Bob Maccini questions broadcasters joining iHeartRadio


The Ando Media founder and current new media exec with Angel Street Capital says in his blog that broadcasters like Cumulus and Greater Media’s move to stream their signals with iHeartRadio is a feel-good strategy that terrestrial radio is doing something in digital, but he sees very little benefit for stations to “join and distribute their programming via this platform.” Most of the benefit–including controlling access and gaining user data to the content—he says goes to Clear Channel. Read his blog here:

What do Broadcasters see in iHeartRadio?
Is it extension of their brands? Is it increased advertising revenue?  A new distribution platform?  A number of broadcasters have agreed to have their internet streams added to Clear Channel’s iHeartRadio platform.  Even though I believe in added distribution channels, there simply is very little benefit for stations to join and distribute their programming via this platform.  Being added just means that you are one of more and more stations/channels on this increasingly fragmented platform. While stations may get to keep their in-stream audio ad revenue I’m sure Clear Channel is keeping all pre-roll and display revenue.  Will this platform result in some added ad impressions and therefore revenue?  Yes but not enough to buy a cup of coffee.  Of the five featured stations today, all were owned by Clear Channel.

For Clear Channel this is a beautiful thing.  They get content for free to add to the offerings on their platform to the consumer and take advantage of the effects of “the long tail” (No one broadcaster will benefit dramatically but Clear Channel may in the aggregate).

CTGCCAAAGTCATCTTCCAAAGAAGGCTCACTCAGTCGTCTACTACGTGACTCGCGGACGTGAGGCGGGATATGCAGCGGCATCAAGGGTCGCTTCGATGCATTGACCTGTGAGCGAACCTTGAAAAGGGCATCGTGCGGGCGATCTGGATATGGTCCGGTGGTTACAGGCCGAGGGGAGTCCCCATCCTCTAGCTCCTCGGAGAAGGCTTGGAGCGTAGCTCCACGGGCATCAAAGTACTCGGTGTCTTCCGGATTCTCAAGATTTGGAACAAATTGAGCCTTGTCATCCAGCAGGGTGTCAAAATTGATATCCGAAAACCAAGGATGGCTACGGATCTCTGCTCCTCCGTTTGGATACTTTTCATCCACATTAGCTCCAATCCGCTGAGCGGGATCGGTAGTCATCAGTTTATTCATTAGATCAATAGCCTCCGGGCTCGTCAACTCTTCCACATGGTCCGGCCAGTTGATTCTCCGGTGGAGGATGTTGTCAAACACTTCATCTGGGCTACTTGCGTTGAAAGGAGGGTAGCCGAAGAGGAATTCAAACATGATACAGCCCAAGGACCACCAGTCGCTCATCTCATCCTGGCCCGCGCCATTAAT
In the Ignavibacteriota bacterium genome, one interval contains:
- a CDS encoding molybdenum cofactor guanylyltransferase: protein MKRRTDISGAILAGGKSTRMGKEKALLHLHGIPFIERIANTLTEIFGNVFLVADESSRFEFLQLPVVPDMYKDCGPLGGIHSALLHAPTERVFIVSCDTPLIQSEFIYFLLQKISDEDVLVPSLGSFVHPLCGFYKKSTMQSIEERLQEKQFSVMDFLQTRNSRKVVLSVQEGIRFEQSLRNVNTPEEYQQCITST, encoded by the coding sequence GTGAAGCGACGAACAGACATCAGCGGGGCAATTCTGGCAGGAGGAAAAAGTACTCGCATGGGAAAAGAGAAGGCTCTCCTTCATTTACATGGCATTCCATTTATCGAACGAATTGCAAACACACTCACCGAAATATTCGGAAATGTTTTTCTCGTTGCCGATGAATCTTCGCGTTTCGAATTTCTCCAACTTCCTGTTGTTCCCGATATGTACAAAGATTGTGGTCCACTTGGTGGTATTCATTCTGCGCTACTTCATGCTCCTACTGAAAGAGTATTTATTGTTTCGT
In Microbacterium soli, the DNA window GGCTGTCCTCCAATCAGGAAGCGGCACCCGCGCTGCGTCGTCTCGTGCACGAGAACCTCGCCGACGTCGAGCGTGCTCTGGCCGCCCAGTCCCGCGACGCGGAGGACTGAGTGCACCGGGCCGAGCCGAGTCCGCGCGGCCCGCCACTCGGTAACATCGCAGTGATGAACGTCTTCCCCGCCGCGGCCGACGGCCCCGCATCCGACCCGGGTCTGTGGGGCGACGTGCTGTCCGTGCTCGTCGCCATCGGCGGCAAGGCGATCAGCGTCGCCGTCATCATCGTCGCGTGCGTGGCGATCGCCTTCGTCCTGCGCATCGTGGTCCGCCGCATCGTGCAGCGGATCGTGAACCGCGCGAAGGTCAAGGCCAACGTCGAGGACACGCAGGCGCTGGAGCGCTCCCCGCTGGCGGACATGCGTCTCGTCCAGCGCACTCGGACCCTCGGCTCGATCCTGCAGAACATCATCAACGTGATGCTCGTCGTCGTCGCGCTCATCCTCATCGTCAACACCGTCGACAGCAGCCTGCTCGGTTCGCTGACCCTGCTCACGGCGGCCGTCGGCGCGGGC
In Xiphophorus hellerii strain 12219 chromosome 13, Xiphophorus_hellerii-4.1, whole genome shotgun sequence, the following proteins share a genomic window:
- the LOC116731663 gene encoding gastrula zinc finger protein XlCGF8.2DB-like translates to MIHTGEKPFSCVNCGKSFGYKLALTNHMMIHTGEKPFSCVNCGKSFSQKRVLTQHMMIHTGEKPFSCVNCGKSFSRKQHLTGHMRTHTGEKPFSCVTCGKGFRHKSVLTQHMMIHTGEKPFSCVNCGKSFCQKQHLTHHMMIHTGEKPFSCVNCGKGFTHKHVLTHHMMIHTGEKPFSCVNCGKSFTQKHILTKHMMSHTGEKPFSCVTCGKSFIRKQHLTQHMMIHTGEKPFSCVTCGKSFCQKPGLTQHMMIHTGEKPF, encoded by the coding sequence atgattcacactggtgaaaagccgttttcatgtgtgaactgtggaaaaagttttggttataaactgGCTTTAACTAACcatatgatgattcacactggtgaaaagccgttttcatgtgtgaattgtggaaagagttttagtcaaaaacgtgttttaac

It appears that this is more a feel good strategy that terrestrial radio is doing something in digital.  As I have noted before, Clear Channel is tiny compared with Pandora’s audience (about 15%). Based on Triton Digital December 2011 Internet Audio ranker, even if you added all of the top 20 terrestrial stations’ audience including Clear Channel it would still only be 42% of Pandora’s audience.  What’s more, Pandora’s audience is increasing rapidly while the terrestrial stations audience has not increased over time.

RBR-TVBR observation: There’s no guarantee that Clear Channel is holding all of the display and pre-roll inventory (actually there is not much pre-roll going on anyway). We’re not sure broadcasters like Cumulus and Greater Media would go for that. We think they are signing on with iHeartRadio because it is the only game in town for broadcasters to add their signals to an existing in-dash platform—one that’s made progress for getting radio stations streaming in the dash. As more streaming audio platforms show up on the dash of different car lines, radio wants to keep itself there as well: consumers are gravitating to streaming audio. So far, iHeartRadio is in Toyota vehicles, via its Entune system: 2012 Tacoma, Camry and Prius V. Its BlackBerry app is also now compatible with Ford’s in-dash Sync system–most every model in the Ford and Lincoln-Mercury line (drivers can listen to iHeartRadio content and control playback via voice commands).

As well, stations that end up in the dash will allow listeners to keep listening to wherever they drive or travel to. That’s value added to terrestrial broadcasters and their advertisers. Yes, listeners can stream audio directly to car stereos via an MP3 jack or iPod FM transmitter, but having voice command and/or pushbutton access in the dash is going to score more listeners.